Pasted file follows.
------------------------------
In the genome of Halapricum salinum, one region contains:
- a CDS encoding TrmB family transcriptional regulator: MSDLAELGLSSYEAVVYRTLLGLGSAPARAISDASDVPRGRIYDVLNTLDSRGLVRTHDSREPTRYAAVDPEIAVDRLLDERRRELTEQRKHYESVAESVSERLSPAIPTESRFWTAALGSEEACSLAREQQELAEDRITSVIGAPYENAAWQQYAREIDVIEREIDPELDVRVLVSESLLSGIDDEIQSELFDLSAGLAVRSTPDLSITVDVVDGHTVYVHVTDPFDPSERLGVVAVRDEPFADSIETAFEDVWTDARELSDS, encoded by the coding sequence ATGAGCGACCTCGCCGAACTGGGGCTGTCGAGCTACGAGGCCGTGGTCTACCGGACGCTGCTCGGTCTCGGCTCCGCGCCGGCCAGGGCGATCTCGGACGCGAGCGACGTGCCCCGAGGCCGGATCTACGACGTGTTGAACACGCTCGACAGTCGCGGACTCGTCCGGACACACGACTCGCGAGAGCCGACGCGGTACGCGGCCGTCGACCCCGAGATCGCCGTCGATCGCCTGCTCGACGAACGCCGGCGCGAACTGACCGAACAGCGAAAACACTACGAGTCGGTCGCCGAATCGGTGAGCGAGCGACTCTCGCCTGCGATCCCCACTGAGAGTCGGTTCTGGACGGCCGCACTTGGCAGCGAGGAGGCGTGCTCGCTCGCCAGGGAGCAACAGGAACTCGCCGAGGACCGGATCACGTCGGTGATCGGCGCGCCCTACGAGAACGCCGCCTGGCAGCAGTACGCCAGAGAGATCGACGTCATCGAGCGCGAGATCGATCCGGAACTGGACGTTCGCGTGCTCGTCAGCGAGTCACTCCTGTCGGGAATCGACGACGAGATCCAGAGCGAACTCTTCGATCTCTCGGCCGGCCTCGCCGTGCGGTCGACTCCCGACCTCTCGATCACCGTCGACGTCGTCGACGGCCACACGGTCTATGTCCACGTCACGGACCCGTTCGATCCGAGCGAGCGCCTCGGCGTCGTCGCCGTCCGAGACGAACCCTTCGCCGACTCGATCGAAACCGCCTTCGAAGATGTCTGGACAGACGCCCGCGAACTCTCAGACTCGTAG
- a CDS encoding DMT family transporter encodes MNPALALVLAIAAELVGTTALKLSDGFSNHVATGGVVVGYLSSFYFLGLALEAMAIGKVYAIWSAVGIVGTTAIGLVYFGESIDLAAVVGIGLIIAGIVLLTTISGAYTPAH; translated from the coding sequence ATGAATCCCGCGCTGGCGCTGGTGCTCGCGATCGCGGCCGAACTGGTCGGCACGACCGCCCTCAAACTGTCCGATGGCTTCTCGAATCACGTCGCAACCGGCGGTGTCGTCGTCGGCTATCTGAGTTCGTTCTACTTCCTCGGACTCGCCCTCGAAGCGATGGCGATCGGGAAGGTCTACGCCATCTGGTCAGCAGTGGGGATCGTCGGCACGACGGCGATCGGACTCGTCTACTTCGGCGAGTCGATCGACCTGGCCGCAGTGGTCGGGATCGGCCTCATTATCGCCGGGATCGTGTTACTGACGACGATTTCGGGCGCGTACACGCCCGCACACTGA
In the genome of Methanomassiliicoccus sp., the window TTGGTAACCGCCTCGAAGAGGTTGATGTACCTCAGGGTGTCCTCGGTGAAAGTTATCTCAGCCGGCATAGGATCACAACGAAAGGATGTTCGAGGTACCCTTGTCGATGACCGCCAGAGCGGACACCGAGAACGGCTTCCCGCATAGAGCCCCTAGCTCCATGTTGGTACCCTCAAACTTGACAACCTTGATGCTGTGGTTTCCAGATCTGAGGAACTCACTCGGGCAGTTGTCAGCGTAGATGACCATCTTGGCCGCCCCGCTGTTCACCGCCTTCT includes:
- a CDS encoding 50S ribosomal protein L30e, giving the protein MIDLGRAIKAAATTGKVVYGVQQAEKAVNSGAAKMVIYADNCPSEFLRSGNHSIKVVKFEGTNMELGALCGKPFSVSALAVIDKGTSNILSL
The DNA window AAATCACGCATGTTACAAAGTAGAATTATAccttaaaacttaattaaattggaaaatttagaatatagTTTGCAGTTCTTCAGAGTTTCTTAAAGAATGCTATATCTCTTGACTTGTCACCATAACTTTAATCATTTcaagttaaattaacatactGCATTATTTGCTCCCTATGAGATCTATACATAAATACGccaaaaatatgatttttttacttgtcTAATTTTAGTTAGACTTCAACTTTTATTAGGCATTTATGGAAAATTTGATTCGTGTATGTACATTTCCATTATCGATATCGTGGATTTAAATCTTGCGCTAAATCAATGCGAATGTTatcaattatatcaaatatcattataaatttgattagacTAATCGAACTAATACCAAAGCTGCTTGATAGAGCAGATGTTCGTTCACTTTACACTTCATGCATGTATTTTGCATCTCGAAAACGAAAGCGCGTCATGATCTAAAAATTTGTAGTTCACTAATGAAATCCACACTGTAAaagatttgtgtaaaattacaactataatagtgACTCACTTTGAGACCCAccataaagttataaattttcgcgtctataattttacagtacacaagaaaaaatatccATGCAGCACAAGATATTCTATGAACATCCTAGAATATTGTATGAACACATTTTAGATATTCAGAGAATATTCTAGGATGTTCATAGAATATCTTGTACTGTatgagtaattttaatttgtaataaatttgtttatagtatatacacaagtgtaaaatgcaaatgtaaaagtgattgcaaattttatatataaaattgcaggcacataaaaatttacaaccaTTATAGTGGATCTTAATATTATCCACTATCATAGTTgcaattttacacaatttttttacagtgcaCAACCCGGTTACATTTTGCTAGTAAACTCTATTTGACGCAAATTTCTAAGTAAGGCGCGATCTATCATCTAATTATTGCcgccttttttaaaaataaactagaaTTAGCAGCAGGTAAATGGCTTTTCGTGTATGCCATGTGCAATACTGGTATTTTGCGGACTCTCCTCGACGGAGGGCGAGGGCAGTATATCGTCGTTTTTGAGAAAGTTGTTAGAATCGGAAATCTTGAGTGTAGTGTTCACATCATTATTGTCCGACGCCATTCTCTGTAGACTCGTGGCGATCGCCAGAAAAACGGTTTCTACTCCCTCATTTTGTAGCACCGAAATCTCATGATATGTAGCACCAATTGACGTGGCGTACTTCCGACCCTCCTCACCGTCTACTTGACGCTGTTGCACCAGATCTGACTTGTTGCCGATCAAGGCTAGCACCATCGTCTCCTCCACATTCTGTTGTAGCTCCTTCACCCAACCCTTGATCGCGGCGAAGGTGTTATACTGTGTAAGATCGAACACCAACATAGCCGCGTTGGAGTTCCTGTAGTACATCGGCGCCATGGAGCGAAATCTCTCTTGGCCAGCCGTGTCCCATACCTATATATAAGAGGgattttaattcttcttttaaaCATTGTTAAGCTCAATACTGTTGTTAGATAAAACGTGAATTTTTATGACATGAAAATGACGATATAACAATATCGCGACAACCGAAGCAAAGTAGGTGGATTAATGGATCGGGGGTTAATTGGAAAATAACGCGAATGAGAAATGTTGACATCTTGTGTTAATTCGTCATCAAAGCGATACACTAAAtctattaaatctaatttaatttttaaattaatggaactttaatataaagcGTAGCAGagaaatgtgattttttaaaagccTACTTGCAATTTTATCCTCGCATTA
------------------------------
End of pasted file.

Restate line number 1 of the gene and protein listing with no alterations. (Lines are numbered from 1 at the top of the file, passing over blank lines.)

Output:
In the genome of Halapricum salinum, one region contains: